Cabinet confirms that Cornwall Devolution Deal will not progress
Cabinet members have confirmed that the Council will not be accepting the proposed Level 3 Cornwall Devolution Deal that includes the requirement for a directly elected mayor.
However, even getting to the point of having negotiated a proposed Level 3 Deal has enabled the Council to secure and retain £7 million for affordable housing schemes, £3 million for seven heritage projects and a £1 million investment in Cornwall’s natural capital. Furthermore, the Government’s draft Media Bill, published last week, delivers on the Level 3 Deal proposal of including ‘Cornish’ in the list of recognised regional or minority languages.
The Council will instead pursue a Level 2 deal that seeks to retain as many of the elements of the Level 3 deal as possible, but the Government has made it clear that it will exclude the £360 million Cornwall Investment Fund and the £8.7 million to deliver affordable housing on brownfield land.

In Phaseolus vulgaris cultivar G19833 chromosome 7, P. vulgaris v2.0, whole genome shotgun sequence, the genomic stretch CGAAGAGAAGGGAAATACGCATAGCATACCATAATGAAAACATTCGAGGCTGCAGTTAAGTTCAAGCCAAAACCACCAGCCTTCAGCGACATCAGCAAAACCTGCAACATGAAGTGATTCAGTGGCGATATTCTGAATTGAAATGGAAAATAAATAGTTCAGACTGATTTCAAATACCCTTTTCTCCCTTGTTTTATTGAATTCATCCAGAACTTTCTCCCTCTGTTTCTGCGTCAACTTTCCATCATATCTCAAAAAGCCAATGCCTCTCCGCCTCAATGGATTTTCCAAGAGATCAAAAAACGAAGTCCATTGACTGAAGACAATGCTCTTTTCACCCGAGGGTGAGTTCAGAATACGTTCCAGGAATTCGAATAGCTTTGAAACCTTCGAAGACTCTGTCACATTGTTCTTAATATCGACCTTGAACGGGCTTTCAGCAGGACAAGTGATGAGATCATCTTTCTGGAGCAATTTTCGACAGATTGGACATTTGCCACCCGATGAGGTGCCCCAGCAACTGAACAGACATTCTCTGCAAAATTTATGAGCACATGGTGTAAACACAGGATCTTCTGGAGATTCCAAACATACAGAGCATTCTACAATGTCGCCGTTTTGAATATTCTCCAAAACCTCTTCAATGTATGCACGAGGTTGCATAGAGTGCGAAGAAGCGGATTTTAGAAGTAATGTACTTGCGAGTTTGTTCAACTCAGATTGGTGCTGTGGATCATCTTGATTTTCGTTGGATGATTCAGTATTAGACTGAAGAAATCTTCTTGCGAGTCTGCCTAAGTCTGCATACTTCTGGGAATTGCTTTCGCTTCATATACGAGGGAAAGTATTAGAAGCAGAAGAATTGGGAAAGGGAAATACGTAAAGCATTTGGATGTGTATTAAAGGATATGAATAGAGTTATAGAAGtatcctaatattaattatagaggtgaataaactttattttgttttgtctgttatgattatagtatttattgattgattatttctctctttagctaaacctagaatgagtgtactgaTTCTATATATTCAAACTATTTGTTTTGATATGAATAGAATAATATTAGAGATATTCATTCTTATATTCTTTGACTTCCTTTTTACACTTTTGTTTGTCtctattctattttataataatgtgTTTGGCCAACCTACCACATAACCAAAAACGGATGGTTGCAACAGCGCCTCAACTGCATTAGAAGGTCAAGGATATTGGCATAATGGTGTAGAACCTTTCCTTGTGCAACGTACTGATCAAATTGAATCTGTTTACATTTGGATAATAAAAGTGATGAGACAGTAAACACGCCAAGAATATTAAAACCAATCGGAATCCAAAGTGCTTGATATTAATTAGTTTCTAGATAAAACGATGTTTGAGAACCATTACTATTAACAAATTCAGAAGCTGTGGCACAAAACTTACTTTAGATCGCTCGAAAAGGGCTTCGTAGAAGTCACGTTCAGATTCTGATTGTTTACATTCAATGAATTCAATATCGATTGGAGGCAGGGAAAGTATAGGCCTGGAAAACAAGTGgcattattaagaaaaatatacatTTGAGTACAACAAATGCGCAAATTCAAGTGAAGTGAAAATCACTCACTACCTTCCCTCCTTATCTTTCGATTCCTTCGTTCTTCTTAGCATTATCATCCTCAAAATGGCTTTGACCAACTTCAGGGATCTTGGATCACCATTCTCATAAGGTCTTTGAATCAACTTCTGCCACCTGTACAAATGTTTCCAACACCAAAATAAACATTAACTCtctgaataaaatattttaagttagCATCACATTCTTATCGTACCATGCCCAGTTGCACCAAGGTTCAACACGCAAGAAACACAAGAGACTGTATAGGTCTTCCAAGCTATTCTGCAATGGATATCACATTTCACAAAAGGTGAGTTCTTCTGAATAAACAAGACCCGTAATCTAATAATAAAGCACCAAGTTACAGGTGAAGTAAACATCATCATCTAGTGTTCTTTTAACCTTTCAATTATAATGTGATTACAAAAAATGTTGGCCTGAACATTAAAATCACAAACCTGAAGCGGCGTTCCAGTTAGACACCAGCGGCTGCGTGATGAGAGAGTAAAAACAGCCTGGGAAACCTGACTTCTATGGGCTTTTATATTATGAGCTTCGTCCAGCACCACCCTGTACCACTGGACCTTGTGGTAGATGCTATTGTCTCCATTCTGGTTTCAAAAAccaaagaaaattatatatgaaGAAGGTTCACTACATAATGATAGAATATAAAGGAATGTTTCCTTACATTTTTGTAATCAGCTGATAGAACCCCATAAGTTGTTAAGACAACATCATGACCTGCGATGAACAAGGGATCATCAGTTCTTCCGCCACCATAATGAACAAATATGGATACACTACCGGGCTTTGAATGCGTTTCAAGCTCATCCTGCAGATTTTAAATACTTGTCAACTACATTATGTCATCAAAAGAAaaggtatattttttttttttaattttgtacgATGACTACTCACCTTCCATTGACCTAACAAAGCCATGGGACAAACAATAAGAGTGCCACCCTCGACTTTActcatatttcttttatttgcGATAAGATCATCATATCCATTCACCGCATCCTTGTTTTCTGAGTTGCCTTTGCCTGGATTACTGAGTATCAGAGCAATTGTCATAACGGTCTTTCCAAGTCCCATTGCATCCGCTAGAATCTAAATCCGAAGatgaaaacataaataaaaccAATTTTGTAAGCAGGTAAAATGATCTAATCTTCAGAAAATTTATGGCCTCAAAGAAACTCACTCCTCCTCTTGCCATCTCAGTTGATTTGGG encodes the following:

Speaking at today’s extraordinary Cabinet meeting, council leader Linda Taylor said: “As a Cabinet we have always believed that devolution of powers and investment from government is vital for the future prosperity of Cornwall. This is why we are so proud to have been asked last year to negotiate a further devolution deal with government.
“We held a ten-week consultation where we heard from thousands of residents, businesses and stakeholders from across Cornwall and have listened carefully to their views. Whilst there is considerable support for the proposed Level 3 Cornwall Devolution Deal, especially from our young people, businesses and strategic partners who have all seen the benefit for the future of Cornwall, there is also significant concern about the requirement to move to a directly elected mayor. In order to deliver on our commitment to the people of Cornwall that we will always listen, it is with the greatest regret that I and my Cabinet colleagues have agreed not to accept a deal that includes that requirement.
“This cannot be the end for devolution in Cornwall, indeed as a Cabinet, we remain committed to having more decisions about Cornwall being made locally.”
We have always believed that devolution of powers and investment from government is vital for the future prosperity of Cornwall.